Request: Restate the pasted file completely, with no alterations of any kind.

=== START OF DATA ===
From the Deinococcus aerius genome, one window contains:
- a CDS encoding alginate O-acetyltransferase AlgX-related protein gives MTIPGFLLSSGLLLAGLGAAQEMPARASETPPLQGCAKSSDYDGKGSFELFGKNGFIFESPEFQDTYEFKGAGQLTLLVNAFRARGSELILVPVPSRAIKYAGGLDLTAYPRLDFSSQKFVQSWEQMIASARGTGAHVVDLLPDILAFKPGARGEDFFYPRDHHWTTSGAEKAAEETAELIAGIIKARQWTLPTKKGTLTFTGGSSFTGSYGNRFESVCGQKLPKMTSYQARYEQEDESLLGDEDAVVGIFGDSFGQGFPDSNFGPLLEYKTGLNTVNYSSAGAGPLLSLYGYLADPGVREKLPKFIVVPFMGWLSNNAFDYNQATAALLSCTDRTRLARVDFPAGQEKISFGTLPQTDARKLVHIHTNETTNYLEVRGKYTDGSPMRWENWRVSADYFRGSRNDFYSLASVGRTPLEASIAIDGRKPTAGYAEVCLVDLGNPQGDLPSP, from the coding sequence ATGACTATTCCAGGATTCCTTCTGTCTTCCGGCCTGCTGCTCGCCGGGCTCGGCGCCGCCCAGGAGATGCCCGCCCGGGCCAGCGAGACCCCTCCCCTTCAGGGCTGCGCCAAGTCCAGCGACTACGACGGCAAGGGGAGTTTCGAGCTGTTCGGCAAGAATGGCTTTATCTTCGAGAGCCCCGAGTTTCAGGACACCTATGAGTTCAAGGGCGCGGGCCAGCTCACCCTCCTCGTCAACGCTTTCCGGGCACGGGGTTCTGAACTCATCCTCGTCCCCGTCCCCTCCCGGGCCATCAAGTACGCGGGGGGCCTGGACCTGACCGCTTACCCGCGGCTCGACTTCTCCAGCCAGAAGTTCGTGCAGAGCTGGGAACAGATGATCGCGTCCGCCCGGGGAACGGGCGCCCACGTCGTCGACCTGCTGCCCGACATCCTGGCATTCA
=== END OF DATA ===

From the Deinococcus aerius genome, one window contains:
- a CDS encoding alginate O-acetyltransferase AlgX-related protein gives MTIPGFLLSSGLLLAGLGAAQEMPARASETPPLQGCAKSSDYDGKGSFELFGKNGFIFESPEFQDTYEFKGAGQLTLLVNAFRARGSELILVPVPSRAIKYAGGLDLTAYPRLDFSSQKFVQSWEQMIASARGTGAHVVDLLPDILAFKPGARGEDFFYPRDHHWTTSGAEKAAEETAELIAGIIKARQWTLPTKKGTLTFTGGSSFTGSYGNRFESVCGQKLPKMTSYQARYEQEDESLLGDEDAVVGIFGDSFGQGFPDSNFGPLLEYKTGLNTVNYSSAGAGPLLSLYGYLADPGVREKLPKFIVVPFMGWLSNNAFDYNQATAALLSCTDRTRLARVDFPAGQEKISFGTLPQTDARKLVHIHTNETTNYLEVRGKYTDGSPMRWENWRVSADYFRGSRNDFYSLASVGRTPLEASIAIDGRKPTAGYAEVCLVDLGNPQGDLPSP, from the coding sequence ATGACTATTCCAGGATTCCTTCTGTCTTCCGGCCTGCTGCTCGCCGGGCTCGGCGCCGCCCAGGAGATGCCCGCCCGGGCCAGCGAGACCCCTCCCCTTCAGGGCTGCGCCAAGTCCAGCGACTACGACGGCAAGGGGAGTTTCGAGCTGTTCGGCAAGAATGGCTTTATCTTCGAGAGCCCCGAGTTTCAGGACACCTATGAGTTCAAGGGCGCGGGCCAGCTCACCCTCCTCGTCAACGCTTTCCGGGCACGGGGTTCTGAACTCATCCTCGTCCCCGTCCCCTCCCGGGCCATCAAGTACGCGGGGGGCCTGGACCTGACCGCTTACCCGCGGCTCGACTTCTCCAGCCAGAAGTTCGTGCAGAGCTGGGAACAGATGATCGCGTCCGCCCGGGGAACGGGCGCCCACGTCGTCGACCTGCTGCCCGACATCCTGGCATTCA